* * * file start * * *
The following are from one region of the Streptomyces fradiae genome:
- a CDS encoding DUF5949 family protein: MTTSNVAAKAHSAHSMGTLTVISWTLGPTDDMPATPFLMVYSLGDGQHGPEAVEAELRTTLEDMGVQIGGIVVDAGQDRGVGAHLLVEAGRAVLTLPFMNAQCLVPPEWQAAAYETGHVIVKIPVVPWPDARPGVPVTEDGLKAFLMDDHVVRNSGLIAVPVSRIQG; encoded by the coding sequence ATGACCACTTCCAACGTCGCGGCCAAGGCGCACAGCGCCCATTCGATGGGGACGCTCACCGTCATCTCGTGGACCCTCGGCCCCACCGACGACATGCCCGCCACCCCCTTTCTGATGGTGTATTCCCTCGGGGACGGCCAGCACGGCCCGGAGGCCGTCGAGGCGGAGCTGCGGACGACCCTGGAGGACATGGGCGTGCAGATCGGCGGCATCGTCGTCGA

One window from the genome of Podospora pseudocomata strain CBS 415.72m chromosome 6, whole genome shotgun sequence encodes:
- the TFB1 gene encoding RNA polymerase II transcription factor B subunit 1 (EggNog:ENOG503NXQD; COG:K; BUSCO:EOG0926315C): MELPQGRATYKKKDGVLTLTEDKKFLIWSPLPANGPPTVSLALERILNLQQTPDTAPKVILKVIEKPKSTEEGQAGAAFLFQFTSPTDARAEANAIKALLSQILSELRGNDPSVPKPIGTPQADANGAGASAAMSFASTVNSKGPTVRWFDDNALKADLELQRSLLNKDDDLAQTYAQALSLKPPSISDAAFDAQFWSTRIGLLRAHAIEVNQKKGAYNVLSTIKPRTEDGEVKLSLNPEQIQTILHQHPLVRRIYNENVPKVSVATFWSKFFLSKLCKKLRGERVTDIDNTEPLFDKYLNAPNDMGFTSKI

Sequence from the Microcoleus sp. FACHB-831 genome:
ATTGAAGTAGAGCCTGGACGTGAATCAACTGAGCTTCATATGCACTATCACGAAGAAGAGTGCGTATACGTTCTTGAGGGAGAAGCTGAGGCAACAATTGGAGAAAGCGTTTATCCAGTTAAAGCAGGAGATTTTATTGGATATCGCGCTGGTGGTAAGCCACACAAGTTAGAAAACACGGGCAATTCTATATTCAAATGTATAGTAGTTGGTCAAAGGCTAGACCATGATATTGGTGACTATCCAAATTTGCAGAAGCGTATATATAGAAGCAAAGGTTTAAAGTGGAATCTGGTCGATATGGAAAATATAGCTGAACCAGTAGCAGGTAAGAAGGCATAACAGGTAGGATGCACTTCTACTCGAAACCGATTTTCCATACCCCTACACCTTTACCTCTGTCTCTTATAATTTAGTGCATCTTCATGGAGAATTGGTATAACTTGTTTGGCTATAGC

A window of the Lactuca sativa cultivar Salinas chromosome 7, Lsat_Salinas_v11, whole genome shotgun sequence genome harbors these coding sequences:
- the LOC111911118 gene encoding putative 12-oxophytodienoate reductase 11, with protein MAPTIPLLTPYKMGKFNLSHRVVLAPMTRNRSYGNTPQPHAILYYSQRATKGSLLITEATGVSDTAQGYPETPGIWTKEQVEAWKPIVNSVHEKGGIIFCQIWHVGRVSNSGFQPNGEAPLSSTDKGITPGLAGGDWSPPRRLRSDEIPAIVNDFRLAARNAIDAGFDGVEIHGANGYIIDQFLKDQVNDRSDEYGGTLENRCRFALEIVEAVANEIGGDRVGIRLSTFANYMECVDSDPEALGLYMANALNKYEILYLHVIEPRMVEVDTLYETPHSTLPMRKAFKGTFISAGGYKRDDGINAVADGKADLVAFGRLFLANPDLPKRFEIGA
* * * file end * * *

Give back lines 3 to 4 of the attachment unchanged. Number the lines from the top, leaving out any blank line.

One window from the genome of Podospora pseudocomata strain CBS 415.72m chromosome 6, whole genome shotgun sequence encodes:
- the TFB1 gene encoding RNA polymerase II transcription factor B subunit 1 (EggNog:ENOG503NXQD; COG:K; BUSCO:EOG0926315C): MELPQGRATYKKKDGVLTLTEDKKFLIWSPLPANGPPTVSLALERILNLQQTPDTAPKVILKVIEKPKSTEEGQAGAAFLFQFTSPTDARAEANAIKALLSQILSELRGNDPSVPKPIGTPQADANGAGASAAMSFASTVNSKGPTVRWFDDNALKADLELQRSLLNKDDDLAQTYAQALSLKPPSISDAAFDAQFWSTRIGLLRAHAIEVNQKKGAYNVLSTIKPRTEDGEVKLSLNPEQIQTILHQHPLVRRIYNENVPKVSVATFWSKFFLSKLCKKLRGERVTDIDNTEPLFDKYLNAPNDMGFTSKI